Academic Appointments

Boards, Advisory Committees, Professional Organizations

  • Faculty Affiliate, Stanford Center for International Development (2015 - Present)
  • Faculty Research Fellow, National Bureau of Economic Research (2013 - Present)
  • Faculty Affiliate, Center for Effective Global Action, UC Berkeley (2015 - Present)
  • Senior Fellow, Stanford Center for Innovation in Global Health (2015 - Present)

Research & Scholarship


  • Understanding Community-Acquired Antibiotic Resistance, Stanford & Gandhi

    This is a project about understanding the drivers of resistance in the community. It involved microbiology and survey techniques.


    Hyderabad India


2015-16 Courses


All Publications

  • Risk factors for AIDS-defining illnesses among a population of poorly adherent people living with HIV/AIDS in Atlanta, Georgia AIDS CARE-PSYCHOLOGICAL AND SOCIO-MEDICAL ASPECTS OF AIDS/HIV Chow, J. Y., Alsan, M., Armstrong, W., del Rio, C., Marconi, V. C. 2015; 27 (7): 844-848


    In order to achieve the programmatic goals established in the National HIV/AIDS Strategy, virologic suppression remains the most important outcome within the HIV care continuum for individuals receiving antiretroviral therapy (ART). Therefore, clinicians have dedicated substantial resources to improve adherence and clinic retention for individuals on ART; however, these efforts should be focused first on those most at risk of morbidity and mortality related to AIDS. Our study aimed to characterize the factors that are associated with AIDS-defining illnesses (ADIs) amongst people living with HIV (PLHIV) who are poorly adherent or retained in care in order to identify those at highest risk of poor clinical outcomes. We recruited 99 adult PLHIV with a history of poor adherence to ART, poor clinic attendance, or unsuppressed viral load (VL) from the Infectious Disease Program (IDP) of the Grady Health System in Atlanta, Georgia between January and May 2011 to participate in a survey investigating the acceptability of a financial incentive for improving adherence. Clinical outcomes including the number of ADI episodes in the last five years, VLs, and CD4 counts were abstracted from medical records. Associations between survey items and number of ADIs were performed using chi-square analysis. In our study, 36.4% of participants had ≥1 ADI in the last five years. The most common ADIs were Pneumocystis jirovecii pneumonia, recurrent bacterial pneumonia, and esophageal candidiasis. Age <42.5 years (OR 2.52, 95% CI = 1.08-5.86), male gender (OR 3.51, 95% CI = 1.08-11.34), CD4 nadir <200 cells/µL (OR 11.92, 95% CI = 1.51-94.15), unemployment (OR 3.54, 95% CI = 1.20-10.40), and travel time to clinic <30 minutes (OR 2.80, 95% CI = 1.20-6.52) were all significantly associated with a history of ≥1 ADI in the last five years. Awareness of factors associated with ADIs may help clinicians identify which poorly adherent PLHIV are at highest risk of HIV-related morbidity.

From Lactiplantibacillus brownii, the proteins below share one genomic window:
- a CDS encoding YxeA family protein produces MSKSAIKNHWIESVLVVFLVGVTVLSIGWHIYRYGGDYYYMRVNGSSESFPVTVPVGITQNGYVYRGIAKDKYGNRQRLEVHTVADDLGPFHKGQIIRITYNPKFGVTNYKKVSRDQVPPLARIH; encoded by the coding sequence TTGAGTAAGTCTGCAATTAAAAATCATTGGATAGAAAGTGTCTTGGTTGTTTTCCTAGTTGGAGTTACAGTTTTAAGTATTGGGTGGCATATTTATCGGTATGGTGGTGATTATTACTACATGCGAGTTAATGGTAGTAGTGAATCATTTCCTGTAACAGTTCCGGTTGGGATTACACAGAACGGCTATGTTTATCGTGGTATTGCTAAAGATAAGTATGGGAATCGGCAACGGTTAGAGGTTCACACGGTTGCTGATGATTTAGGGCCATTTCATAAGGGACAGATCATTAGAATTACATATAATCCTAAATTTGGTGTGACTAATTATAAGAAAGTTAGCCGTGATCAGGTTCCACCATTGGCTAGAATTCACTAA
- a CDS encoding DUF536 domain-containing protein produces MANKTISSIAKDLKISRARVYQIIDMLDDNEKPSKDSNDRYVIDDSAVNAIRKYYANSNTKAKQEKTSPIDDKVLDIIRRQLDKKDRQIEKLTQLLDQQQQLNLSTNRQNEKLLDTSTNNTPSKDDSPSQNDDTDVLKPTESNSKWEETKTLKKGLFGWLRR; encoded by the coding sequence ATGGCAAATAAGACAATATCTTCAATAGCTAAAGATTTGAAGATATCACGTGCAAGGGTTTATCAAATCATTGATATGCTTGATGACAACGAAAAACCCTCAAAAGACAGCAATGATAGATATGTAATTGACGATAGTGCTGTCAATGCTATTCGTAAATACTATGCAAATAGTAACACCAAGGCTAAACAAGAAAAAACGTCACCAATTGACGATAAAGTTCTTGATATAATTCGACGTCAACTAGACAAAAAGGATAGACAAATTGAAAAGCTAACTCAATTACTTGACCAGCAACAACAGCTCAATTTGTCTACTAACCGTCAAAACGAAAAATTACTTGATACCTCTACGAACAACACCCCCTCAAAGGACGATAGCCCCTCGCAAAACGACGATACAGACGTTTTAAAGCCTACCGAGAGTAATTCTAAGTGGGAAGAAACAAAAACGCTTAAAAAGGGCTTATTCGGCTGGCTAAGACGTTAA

View details for DOI 10.1080/09540121.2015.1007114

    View details for Web of Science ID 000353482500005

    View details for PubMedID 25660100

  • The Effect of the TseTse Fly on African Development AMERICAN ECONOMIC REVIEW Alsan, M. 2015; 105 (1): 382-410
  • Out-of-pocket health expenditures and antimicrobial resistance in low-income and middle-income countries: an economic analysis. Lancet Infectious Disease Alsan, M., et al 2015
  • Out-of-pocket health expenditures and antimicrobial resistance in low-income and middle-income countries: an economic analysis. Lancet Infectious Diseases Marcella, A., et al 2015